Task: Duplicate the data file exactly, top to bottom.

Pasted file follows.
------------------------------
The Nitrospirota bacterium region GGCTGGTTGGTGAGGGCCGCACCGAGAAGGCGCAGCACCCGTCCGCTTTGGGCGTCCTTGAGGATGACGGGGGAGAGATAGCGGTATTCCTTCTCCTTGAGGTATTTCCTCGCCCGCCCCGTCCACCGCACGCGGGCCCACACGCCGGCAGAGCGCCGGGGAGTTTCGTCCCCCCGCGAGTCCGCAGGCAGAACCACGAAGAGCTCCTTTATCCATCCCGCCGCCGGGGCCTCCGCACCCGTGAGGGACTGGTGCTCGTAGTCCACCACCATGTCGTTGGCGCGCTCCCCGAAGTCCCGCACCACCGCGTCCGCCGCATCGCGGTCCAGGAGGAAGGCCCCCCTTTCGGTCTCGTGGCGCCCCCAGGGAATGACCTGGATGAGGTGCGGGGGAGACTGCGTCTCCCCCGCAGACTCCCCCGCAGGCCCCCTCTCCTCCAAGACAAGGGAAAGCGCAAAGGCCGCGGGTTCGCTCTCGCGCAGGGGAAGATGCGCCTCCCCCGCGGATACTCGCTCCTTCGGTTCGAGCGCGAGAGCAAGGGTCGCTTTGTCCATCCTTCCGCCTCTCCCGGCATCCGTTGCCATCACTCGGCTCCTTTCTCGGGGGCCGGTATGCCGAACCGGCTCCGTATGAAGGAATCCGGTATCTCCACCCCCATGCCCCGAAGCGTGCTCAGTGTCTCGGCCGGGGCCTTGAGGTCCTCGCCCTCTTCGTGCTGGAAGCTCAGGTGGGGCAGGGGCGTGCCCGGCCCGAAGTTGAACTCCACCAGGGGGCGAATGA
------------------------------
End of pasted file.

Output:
The Nitrospirota bacterium region GGCTGGTTGGTGAGGGCCGCACCGAGAAGGCGCAGCACCCGTCCGCTTTGGGCGTCCTTGAGGATGACGGGGGAGAGATAGCGGTATTCCTTCTCCTTGAGGTATTTCCTCGCCCGCCCCGTCCACCGCACGCGGGCCCACACGCCGGCAGAGCGCCGGGGAGTTTCGTCCCCCCGCGAGTCCGCAGGCAGAACCACGAAGAGCTCCTTTATCCATCCCGCCGCCGGGGCCTCCGCACCCGTGAGGGACTGGTGCTCGTAGTCCACCACCATGTCGTTGGCGCGCTCCCCGAAGTCCCGCACCACCGCGTCCGCCGCATCGCGGTCCAGGAGGAAGGCCCCCCTTTCGGTCTCGTGGCGCCCCCAGGGAATGACCTGGATGAGGTGCGGGGGAGACTGCGTCTCCCCCGCAGACTCCCCCGCAGGCCCCCTCTCCTCCAAGACAAGGGAAAGCGCAAAGGCCGCGGGTTCGCTCTCGCGCAGGGGAAGATGCGCCTCCCCCGCGGATACTCGCTCCTTCGGTTCGAGCGCGAGAGCAAGGGTCGCTTTGTCCATCCTTCCGCCTCTCCCGGCATCCGTTGCCATCACTCGGCTCCTTTCTCGGGGGCCGGTATGCCGAACCGGCTCCGTATGAAGGAATCCGGTATCTCCACCCCCATGCCCCGAAGCGTGCTCAGTGTCTCGGCCGGGGCCTTGAGGTCCTCGCCCTCTTCGTGCTGGAAGCTCAGGTGGGGCAGGGGCGTGCCCGGCCCGAAGTTGAACTCCACCAGGGGGCGAATGA